This past Saturday, I did an artist talk during my pop-up exhibition at the Baltimore Theatre Project. At the start of my talks, I always pose this question: Should I remain as an accountant or become an artist? Do you go this way or that way?
In A Million Suns, the protagonist is continually deciding whether he should move forward or turn back, move left instead of right. When it comes down to it, my artwork is all about making choices.
When I went to work the following Monday morning, I turned on my computer as usual. I work at a company that has an intranet, and the homepage automatically loads when the computer boots up. I normally don’t read what’s on there, but this time around, something caught my eye. One of the items was entitled How To Choose. Hmm, that’s interesting I said to myself, as I clicked a link that led me to Ruth Chang’s TED Talk, How to Make Hard Choices. If you can indulge me, listen to this TED talk before reading any further.
What is Synchronicity
I was riveted by Ruth Chang’s TED talk. What I just experienced was synchronicity or a “meaningful coincidence” as Carl Jung defined it. Synchronicity refers to a situation where two unrelated events that do not have any causal connection nevertheless have a symbolic meaning to the person experiencing it. I talked about making a choice in my artist talk on Saturday night and then I discover this philosopher’s work on Monday morning. Such meaningful coincidence just seems too neat to ignore. Is the universe trying to say something?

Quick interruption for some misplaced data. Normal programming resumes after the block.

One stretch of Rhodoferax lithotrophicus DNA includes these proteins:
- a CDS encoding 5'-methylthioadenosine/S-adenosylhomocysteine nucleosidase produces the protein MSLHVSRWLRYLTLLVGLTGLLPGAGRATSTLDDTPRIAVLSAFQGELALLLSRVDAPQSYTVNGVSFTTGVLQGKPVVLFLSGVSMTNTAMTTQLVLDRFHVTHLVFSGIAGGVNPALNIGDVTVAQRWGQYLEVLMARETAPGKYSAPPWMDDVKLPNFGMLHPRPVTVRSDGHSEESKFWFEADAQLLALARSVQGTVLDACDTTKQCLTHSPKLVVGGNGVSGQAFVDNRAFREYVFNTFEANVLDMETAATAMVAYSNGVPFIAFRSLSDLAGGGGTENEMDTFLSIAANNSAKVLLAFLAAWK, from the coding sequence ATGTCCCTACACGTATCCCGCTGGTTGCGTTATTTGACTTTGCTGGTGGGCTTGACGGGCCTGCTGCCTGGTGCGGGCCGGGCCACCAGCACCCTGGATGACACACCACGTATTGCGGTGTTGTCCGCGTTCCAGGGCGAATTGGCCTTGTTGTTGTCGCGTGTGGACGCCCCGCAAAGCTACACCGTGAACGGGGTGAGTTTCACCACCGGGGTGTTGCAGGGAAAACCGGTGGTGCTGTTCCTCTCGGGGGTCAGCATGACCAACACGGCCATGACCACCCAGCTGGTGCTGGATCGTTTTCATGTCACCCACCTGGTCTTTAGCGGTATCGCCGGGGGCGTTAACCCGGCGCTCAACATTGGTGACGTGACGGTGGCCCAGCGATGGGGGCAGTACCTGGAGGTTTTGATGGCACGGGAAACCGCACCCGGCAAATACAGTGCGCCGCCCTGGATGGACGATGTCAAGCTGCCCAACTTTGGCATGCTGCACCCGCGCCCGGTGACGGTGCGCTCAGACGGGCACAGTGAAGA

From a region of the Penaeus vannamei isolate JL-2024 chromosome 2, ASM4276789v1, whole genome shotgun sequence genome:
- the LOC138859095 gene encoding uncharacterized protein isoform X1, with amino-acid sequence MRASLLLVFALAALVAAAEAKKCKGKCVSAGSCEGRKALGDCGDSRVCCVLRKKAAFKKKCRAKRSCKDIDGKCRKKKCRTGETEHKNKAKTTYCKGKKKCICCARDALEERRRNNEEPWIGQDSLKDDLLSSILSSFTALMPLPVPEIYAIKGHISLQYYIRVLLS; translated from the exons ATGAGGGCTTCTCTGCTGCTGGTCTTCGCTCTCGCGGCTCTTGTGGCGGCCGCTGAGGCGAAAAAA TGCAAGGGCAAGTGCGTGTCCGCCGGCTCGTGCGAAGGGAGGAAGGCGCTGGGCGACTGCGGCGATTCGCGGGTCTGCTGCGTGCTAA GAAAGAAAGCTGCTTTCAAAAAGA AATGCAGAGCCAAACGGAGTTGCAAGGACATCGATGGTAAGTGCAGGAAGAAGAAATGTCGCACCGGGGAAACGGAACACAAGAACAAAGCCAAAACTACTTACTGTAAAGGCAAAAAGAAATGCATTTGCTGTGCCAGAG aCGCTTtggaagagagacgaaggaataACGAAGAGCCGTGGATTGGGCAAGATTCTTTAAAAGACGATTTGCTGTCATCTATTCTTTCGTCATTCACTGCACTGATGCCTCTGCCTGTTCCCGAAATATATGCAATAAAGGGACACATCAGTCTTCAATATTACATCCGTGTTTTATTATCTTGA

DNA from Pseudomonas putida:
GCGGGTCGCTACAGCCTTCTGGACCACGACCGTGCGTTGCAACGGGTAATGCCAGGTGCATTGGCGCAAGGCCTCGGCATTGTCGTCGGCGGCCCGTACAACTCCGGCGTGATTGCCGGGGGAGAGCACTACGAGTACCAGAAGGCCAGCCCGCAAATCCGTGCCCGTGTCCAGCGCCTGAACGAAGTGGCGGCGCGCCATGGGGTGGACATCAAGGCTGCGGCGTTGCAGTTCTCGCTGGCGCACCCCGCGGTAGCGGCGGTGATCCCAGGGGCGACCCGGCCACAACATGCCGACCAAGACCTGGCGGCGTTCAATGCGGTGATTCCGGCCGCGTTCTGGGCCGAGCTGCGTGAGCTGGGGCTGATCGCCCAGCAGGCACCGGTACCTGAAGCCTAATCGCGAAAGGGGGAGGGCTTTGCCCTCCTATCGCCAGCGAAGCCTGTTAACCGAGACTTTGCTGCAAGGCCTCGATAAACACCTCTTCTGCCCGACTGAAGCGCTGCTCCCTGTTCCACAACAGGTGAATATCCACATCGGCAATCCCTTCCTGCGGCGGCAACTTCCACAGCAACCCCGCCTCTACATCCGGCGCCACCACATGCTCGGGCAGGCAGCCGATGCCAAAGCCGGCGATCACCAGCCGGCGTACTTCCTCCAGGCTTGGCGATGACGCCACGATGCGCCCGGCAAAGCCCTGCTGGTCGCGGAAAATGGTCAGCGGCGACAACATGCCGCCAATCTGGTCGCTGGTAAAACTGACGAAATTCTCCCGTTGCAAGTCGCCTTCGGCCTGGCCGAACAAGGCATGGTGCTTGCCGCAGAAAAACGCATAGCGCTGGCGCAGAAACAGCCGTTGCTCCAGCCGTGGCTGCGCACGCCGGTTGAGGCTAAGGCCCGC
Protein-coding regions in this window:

I’ve written about synchronicity before in my blog article Art and the Accumulation of Mistakes. I even had an example of synchronicity in that post. When I say my work touches on ideas relating to identity, choice, free will and destiny, the idea of synchronicity comes under the “free will and destiny” part.
So you might be saying, so what? How does this apply to me?
Synchronicities in Life
Well, I wonder what synchronistic events happen in your life, but you dismiss it as meaningless coincidence.
But is it?
It’s an interesting question to think about.
As for myself, with this recent synchronistic event, I am more convinced that what I am doing in my artwork is what my unconscious wants me to do. Said in another way, what I’m doing in my artwork is what I’m supposed to be doing.
Saying this is problematic since it sounds so irrational.
I’ve started reading about synchronicity again as a result of what just happened. I’m leaving you with a quote from page 55 of Robert Hopcke’s book, There Are No Accidents. It’s pure gold.
In our earlier discussion of the causal nature of synchronistic events, we acknowledged our very human tendency to try to exert and establish control over our lives, as if somehow our consciously deciding what story we are going to be living and doing whatever necessary, come hell or high water, to make it turn out that way, is the best or the only way to achieve happiness and fulfillment. Certainly part of the wonder of synchronistic events is the way that such an attitude gets turned on its head. By pure accident, without our willing them, certain events sometimes occur to us which show us that our lives may well be on another narrative track all together, that the story we have made up for ourselves may not be our story at all, and only our own openness to reconsidering the plot will allow us to use this meaningful coincidence to our own benefit.